Back in the mid-'90s, the British trio Portishead emerged as bastions of the trip-hop movement. Trip-hop was a term invoked more often by the media than the bands themselves — because, you know, we love to label things! — but Portishead's music fit the template with beats born out of hip-hop production techniques allied to Beth Gibbons' pained and possessing vocals. The band's 1994 album Dummy remains iconic of the sub-genre.
Beyond that moment in the '90s, Portishead's music has also proved a lure for other artists looking to add a cover version to their repertoire. So ahead of the group's show at the Shrine Exposition Center tonight, here are the five most persuasive Portishead cover songs out there.
5. “Glory Box”
Faith No More
The Portishead song that wooed the masses, “Glory Box” combined a seductively depressing groove with Beth Gibbons' even more depressed vocals. It's a blend alt-rockers Faith No More took to covering live — although the mommy-howl of a plea “I just wanna be a woman” sounds more daft than emotive coming out of Mike Patton's mouth.
4. “All Mine”
Tom Jones & The Divine Comedy
Welsh crooner Tom Jones has two main claims to fame: Performing the '60s hit “It's Not Unusual” and showing off his rampantly hairy chest. Thanks to kitsch appeal, the turn of the last millennium saw Jones cutting an album of duets with acts like The Cardigans, The Stereophonics and even Portishead. Jones also covered the band's “All Mine,” with the song's bombast proving a surprisingly decent fit for his bellowing pipes.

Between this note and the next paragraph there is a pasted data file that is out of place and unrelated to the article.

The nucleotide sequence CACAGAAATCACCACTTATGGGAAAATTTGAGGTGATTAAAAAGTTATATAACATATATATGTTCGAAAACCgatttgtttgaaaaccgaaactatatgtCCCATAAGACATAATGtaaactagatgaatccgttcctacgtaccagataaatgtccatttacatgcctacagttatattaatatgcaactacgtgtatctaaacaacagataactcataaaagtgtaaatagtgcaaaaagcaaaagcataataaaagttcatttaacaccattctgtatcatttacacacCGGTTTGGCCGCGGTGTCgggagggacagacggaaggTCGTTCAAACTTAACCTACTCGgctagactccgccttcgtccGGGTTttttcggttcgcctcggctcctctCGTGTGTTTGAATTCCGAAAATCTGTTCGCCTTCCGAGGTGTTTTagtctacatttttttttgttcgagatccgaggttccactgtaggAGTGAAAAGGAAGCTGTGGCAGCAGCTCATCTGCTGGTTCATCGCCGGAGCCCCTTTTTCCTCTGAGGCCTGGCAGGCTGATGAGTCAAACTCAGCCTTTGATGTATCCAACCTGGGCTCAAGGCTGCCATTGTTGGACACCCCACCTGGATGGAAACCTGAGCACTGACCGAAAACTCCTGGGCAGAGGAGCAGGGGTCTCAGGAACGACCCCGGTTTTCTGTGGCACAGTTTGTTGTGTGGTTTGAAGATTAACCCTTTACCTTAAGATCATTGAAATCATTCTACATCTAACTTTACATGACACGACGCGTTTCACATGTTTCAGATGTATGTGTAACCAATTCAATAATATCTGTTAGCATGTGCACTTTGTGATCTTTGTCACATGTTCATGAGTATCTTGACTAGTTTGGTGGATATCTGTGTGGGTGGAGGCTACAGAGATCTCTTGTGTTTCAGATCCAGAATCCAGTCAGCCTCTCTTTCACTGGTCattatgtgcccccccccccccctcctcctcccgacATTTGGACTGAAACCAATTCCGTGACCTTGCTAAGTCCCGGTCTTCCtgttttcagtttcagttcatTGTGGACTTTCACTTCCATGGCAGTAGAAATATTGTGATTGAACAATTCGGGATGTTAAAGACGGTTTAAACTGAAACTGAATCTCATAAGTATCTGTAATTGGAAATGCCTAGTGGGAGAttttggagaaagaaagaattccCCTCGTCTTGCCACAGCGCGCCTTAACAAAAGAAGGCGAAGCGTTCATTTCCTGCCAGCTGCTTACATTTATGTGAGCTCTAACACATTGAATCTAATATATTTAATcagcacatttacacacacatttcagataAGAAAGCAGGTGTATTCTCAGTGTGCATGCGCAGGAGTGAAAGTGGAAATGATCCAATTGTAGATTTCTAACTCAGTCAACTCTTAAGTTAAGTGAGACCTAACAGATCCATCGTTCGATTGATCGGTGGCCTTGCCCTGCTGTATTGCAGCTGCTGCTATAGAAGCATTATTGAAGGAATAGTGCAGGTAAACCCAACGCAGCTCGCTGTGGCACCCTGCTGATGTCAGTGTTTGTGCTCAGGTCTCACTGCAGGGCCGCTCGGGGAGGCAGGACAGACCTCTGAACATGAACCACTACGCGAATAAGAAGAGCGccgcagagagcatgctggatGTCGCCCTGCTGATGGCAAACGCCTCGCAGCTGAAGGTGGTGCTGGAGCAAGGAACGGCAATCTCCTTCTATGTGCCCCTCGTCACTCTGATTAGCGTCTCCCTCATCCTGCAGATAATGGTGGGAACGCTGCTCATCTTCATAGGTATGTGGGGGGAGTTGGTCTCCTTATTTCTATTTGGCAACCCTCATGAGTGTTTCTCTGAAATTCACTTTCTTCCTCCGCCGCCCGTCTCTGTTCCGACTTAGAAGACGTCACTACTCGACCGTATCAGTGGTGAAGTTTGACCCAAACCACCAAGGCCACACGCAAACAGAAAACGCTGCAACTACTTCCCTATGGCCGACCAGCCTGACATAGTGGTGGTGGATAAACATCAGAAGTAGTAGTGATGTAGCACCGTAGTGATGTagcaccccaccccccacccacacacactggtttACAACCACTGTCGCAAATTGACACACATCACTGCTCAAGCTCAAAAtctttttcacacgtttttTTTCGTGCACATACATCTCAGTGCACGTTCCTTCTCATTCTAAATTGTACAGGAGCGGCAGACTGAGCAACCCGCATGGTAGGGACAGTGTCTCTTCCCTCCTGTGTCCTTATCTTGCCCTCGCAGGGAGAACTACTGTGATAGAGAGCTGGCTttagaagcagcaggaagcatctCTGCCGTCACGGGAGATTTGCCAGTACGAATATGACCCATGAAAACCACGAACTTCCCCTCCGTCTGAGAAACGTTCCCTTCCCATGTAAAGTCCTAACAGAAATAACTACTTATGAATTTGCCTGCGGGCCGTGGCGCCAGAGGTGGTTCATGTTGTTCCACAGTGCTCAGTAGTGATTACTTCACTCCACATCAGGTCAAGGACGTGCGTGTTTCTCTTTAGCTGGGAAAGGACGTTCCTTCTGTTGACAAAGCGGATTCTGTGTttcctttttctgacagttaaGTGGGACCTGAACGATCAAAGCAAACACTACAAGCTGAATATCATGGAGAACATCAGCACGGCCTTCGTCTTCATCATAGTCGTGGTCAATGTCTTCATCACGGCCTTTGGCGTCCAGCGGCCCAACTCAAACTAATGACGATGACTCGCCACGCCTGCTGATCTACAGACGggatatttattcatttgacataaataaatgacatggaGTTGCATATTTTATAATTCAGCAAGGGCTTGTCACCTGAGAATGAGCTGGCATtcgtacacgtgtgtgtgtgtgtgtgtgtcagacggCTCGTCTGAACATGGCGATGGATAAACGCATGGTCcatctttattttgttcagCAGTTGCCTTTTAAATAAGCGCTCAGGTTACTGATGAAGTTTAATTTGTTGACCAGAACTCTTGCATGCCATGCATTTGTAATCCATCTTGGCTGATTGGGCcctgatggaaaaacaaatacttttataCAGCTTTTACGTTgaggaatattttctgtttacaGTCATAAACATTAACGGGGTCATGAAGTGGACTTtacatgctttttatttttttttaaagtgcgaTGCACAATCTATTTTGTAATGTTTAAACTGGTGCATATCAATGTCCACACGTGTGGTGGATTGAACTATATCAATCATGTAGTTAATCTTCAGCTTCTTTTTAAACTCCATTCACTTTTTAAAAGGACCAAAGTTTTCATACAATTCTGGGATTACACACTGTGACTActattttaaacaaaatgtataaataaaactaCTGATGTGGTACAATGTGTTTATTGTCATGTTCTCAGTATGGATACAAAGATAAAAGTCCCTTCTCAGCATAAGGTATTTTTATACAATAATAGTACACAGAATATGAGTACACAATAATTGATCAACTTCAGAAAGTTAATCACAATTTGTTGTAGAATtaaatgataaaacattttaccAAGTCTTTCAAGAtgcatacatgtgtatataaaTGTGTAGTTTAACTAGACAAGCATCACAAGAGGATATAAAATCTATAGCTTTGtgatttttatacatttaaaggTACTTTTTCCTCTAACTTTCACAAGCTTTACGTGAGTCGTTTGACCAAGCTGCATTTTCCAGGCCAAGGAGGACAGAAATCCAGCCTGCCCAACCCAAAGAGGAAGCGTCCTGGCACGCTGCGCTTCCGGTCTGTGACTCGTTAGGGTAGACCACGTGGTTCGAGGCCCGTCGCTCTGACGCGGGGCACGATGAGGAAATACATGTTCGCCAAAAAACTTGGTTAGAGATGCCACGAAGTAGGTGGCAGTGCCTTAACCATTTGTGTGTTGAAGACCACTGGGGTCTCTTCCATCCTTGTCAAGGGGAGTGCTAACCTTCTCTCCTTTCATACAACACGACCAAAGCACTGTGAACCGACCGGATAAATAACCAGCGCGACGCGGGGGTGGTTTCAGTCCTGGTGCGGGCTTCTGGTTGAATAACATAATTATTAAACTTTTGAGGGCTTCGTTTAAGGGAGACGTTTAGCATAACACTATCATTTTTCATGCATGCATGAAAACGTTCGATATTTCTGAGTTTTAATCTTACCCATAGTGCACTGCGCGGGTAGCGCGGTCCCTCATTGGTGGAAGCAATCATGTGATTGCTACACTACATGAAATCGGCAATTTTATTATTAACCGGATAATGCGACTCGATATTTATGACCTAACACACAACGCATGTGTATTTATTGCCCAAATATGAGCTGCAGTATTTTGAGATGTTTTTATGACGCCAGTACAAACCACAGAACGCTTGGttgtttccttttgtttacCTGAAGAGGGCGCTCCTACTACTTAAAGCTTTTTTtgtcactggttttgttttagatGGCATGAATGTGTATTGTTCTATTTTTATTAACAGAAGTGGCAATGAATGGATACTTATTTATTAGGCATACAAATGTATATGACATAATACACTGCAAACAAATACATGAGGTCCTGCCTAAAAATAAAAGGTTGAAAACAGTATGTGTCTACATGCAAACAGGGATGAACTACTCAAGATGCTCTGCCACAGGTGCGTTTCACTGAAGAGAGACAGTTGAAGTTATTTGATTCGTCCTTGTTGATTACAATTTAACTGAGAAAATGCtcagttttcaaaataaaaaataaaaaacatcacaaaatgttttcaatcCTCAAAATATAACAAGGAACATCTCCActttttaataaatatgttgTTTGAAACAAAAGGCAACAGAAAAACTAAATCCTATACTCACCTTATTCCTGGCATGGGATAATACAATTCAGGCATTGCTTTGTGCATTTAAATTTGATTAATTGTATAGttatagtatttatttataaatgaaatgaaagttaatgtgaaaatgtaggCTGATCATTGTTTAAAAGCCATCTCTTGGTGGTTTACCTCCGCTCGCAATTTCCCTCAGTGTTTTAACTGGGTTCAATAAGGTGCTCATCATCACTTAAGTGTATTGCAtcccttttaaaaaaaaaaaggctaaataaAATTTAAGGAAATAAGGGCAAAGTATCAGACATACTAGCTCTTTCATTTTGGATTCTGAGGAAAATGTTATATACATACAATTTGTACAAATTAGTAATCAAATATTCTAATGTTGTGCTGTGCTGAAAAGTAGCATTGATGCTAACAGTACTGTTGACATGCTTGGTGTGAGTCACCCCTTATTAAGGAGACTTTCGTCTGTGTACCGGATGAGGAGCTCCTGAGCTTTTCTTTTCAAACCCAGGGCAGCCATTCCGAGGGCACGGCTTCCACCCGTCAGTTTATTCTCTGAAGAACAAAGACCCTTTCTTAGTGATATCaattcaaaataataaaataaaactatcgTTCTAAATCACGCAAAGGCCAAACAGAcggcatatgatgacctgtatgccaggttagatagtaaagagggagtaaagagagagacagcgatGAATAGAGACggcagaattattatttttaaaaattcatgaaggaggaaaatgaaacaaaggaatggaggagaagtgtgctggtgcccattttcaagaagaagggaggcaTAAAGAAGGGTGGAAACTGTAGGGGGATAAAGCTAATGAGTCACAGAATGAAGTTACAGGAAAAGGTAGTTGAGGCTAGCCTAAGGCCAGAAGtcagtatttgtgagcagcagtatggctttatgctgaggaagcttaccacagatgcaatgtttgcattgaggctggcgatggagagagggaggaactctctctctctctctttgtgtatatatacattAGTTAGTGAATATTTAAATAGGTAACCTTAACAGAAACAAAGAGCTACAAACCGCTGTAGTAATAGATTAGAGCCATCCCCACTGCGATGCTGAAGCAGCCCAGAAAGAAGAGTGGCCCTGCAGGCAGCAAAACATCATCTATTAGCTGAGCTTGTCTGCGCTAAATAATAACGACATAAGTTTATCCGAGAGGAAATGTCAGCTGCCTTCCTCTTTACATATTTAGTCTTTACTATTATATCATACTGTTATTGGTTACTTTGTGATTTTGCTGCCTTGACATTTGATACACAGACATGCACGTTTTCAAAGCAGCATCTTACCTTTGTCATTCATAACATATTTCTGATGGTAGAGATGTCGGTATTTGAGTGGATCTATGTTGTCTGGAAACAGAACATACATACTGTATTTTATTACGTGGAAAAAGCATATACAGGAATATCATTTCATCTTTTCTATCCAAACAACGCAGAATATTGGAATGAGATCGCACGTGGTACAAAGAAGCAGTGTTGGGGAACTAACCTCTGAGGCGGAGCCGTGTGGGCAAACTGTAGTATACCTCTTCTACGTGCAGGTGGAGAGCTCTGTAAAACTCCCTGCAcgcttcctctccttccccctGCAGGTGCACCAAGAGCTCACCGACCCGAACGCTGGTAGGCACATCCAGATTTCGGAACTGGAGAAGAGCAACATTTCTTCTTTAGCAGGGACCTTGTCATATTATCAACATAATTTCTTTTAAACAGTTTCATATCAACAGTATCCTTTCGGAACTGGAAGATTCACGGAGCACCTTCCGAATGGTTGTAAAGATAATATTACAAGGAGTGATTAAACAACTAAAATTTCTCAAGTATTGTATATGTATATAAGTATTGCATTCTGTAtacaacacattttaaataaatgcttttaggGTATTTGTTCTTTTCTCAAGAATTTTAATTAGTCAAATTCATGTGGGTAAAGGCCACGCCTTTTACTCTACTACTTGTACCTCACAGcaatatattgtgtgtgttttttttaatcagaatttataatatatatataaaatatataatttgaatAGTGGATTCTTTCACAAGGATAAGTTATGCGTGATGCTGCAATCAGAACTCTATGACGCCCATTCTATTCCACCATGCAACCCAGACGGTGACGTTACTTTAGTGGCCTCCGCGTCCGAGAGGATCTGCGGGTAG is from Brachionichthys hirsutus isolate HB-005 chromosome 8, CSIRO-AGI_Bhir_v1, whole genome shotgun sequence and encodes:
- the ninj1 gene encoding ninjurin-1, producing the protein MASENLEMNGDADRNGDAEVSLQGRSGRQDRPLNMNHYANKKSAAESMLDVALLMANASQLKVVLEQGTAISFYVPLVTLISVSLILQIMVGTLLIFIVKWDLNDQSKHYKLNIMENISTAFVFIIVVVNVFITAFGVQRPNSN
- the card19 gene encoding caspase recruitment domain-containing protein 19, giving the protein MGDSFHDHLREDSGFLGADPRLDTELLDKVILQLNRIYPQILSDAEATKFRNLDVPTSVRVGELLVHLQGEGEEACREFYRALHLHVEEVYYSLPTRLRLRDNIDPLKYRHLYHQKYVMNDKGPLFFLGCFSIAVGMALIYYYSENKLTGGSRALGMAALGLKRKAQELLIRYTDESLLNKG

3. “Sour Times”
One-time Floetry songstress Marsha Ambrosius' take on Portishead's Lalo Schifrin-sampling “Sour Times” sticks faithfully to the original's template. The only issue? Ambrosious' forceful voice comes off as possibly too empowered. When you are whining about how nobody loves you, a little bit of frail self-pity can go a long way — as Gibbons well knows.
2. “The Rip”
Here Thom Yorke and Jonny Greenwood gently strum through an acoustic take on a cut from Portishead's 2008 project Third. It's a tender tribute, complete with savvy Apple product placement in the video!
1. “Glory Box”
Aging British guitarist John Martyn's rendition of the Portishead sound succeeds because he embraces the timbre of the band's formula. He sings like he's in dire pain, he uses vocal restraint to drum up emotion, and he makes the smart decision to update the gender of Gibbons' original lyrics (see: Faith No More's entry). Chalk it up to the synergy of the Anglophiles.
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